We all know how important cooking is to us today. This importance can be better understood through studies of our evolutionary history. When looking at cooking from an evolutionary perspective, we can see how it has not only transformed our lifestyles, but also played a part in shaping our own evolution.
It is likely that food processing began with beating, mashing or cutting food to increase its digestibility. Estimates of when cooking actually began to be used vary hugely. There is some evidence of the use of fire one million years ago, in the time of the H. erectus, however, this is sparce and it seems unlikely that it could have been controlled well enough for regular cooking. There is debate about this however, and there does appear to be evidence for controlled fire use at a one million year old site in South Africa, and at a 800,000 year old site in Israel. There seems to be a large increase in the evidence of fire found at sites across Europe and the Middle East from around 400,000 years ago. Fireplaces and burnt bones begin to be found from this period onwards, suggesting that this is about the time when cooking was mastered.
The benefits of cooking to our ancestors were enormous. Cooking food greatly increased the energy obtained from both vegetables and meat by making them easier to digest. As well as increasing their calorie intake, cooking also reduced the cost to their immune system, as many more microorganisms in the food would haven been killed. It has been suggested that these benefits of cooking may have played a large role in the evolution of our unusually large brains, which consume around 20% of our body’s energy. When times were hard, fuelling this extremely costly organ would have been nearly impossible. With the invention of cooking, individuals would have been able to consume a greater number of calories, allowing larger brains to become an advantage rather than a hinderance and therefore to be naturally selected for. This is just one example of how cultural changes can effect our physiology.
It is therefore clear, when taking an evolutionary perspective on cooking, that it appears to be a great advantage. Nowadays, cooking obviously is still hugely important to our lifestyles, and Daniel Lieberman even suggests that our digestive systems have changed so much as a result, that ‘we are now dependant on cooking to survive’. There are, however, several downsides to cooking that are less well known. For example, cooking can destroy a large amount of the vitamins in our food. This especially applies to B-vitamins, which are relatively unstable. Cooking can destroy a large amount of the vitamins B6 and B12, and when cooking potatoes, 20% of the vitamin B1 is generally lost. Boiling or steaming will also cause minerals to be leached away, typically loosing 30-40% of the minerals from foods (kimura et al. 1990). Cooking can also generate undesirable compounds, which I briefly covered in the article ‘meat eaters’. For example, during smoking, grilling or frying, nitrosamines can be generated from nitrates and secondary amines. Other compounds such as heterocyclic amines can also be produced during cooking. The heating of unsaturated fats to high temperatures, also is known to produce trans fats. These both increase the amount of Low Density Lipoprotein in the blood, and reduce the amount of High Density Lipoprotein. This has a sort of double whammy effect on increasing the amount of cholesterol in the arteries, increasing the risk of heart disease.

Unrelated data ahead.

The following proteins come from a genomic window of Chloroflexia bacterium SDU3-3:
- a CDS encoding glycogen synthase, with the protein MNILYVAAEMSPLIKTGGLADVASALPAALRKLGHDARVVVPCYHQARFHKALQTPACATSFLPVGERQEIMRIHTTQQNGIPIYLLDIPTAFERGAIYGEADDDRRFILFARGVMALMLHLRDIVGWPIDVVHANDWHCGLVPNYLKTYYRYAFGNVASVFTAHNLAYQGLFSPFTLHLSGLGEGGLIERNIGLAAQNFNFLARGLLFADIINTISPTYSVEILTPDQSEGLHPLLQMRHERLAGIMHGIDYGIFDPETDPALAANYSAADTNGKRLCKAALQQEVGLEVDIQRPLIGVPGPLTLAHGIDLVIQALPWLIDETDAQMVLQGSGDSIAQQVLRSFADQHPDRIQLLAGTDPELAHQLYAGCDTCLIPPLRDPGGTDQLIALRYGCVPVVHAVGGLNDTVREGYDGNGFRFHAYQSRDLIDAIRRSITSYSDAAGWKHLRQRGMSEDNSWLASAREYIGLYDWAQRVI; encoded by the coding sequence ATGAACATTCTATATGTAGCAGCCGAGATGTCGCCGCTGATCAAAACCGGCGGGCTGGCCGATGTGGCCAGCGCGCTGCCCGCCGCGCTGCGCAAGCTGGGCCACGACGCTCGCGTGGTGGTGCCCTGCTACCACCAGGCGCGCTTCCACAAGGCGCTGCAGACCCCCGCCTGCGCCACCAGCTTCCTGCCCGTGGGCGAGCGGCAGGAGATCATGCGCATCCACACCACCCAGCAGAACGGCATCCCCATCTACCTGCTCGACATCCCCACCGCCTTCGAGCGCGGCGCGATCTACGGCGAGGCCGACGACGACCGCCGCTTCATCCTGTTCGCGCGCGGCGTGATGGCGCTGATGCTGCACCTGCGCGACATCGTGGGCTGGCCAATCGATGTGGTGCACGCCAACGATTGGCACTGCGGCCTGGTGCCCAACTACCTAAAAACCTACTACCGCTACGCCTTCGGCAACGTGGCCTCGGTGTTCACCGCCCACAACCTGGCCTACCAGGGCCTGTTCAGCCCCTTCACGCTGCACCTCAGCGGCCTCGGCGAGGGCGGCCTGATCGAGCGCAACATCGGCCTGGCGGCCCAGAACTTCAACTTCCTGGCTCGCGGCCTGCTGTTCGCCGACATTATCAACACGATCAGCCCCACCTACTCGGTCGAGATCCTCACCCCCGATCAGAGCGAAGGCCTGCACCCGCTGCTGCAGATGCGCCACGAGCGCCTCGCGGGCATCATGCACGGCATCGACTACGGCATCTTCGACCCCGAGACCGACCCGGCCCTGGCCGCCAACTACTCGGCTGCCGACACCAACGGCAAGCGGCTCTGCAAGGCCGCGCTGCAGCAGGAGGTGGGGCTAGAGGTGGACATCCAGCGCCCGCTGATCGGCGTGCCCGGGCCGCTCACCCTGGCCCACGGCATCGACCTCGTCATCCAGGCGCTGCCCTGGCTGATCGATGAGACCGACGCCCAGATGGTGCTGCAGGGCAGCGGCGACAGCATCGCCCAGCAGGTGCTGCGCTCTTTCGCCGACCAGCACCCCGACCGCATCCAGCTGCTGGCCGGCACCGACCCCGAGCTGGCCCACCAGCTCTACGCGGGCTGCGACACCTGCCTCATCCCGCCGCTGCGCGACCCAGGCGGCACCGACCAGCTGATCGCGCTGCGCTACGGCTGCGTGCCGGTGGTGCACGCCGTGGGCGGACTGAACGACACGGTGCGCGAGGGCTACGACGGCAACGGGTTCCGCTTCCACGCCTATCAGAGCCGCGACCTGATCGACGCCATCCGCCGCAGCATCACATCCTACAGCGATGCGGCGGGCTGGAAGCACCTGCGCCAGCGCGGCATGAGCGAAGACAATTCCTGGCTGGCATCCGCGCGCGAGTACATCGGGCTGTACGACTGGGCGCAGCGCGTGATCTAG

It is therefore evident that cooking has played a large role in our evolution and, as we know, is now very important to our way of life. There is a large amount of research being carried out into the effects of cooking foods. This even includes whether reheating some types of carbohydrate can change the proportions of resistant starch and fast release glucose contained. It is interesting to speculate about how foods cooked by modern techniques, such as microwaving, may differ from foods cooked by traditional boiling or roasting. We can see how cooking was once extremely important for our survival, however, now, when almost every meal contains cooked foods, we may be beginning to recognise some of the detrimental consequences of cooking that were never apparent to our ancestors.
The Story of the Human Body
PubMed – cooking losses of minerals in foods
European Food Information Council review
Trust me I’m a Doctor (BBC)